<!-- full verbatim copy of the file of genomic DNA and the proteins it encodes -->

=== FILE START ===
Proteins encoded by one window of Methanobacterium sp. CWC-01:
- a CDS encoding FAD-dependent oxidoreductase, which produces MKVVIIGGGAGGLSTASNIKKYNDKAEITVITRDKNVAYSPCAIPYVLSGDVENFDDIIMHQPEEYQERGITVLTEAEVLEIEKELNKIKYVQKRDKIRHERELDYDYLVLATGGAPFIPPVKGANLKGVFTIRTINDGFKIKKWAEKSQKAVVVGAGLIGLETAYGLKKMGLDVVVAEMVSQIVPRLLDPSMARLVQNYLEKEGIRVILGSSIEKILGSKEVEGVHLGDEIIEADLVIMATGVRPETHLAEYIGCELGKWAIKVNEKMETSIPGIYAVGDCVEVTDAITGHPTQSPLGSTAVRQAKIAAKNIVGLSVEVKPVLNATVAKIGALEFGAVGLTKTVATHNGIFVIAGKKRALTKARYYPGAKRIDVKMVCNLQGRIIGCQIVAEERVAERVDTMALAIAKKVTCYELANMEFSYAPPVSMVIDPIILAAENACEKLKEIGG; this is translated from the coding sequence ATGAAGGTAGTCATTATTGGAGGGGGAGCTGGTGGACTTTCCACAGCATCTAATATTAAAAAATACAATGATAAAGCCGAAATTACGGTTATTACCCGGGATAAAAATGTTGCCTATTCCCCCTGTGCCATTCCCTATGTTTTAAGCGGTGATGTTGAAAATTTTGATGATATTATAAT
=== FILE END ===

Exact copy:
Proteins encoded by one window of Methanobacterium sp. CWC-01:
- a CDS encoding FAD-dependent oxidoreductase, which produces MKVVIIGGGAGGLSTASNIKKYNDKAEITVITRDKNVAYSPCAIPYVLSGDVENFDDIIMHQPEEYQERGITVLTEAEVLEIEKELNKIKYVQKRDKIRHERELDYDYLVLATGGAPFIPPVKGANLKGVFTIRTINDGFKIKKWAEKSQKAVVVGAGLIGLETAYGLKKMGLDVVVAEMVSQIVPRLLDPSMARLVQNYLEKEGIRVILGSSIEKILGSKEVEGVHLGDEIIEADLVIMATGVRPETHLAEYIGCELGKWAIKVNEKMETSIPGIYAVGDCVEVTDAITGHPTQSPLGSTAVRQAKIAAKNIVGLSVEVKPVLNATVAKIGALEFGAVGLTKTVATHNGIFVIAGKKRALTKARYYPGAKRIDVKMVCNLQGRIIGCQIVAEERVAERVDTMALAIAKKVTCYELANMEFSYAPPVSMVIDPIILAAENACEKLKEIGG; this is translated from the coding sequence ATGAAGGTAGTCATTATTGGAGGGGGAGCTGGTGGACTTTCCACAGCATCTAATATTAAAAAATACAATGATAAAGCCGAAATTACGGTTATTACCCGGGATAAAAATGTTGCCTATTCCCCCTGTGCCATTCCCTATGTTTTAAGCGGTGATGTTGAAAATTTTGATGATATTATAAT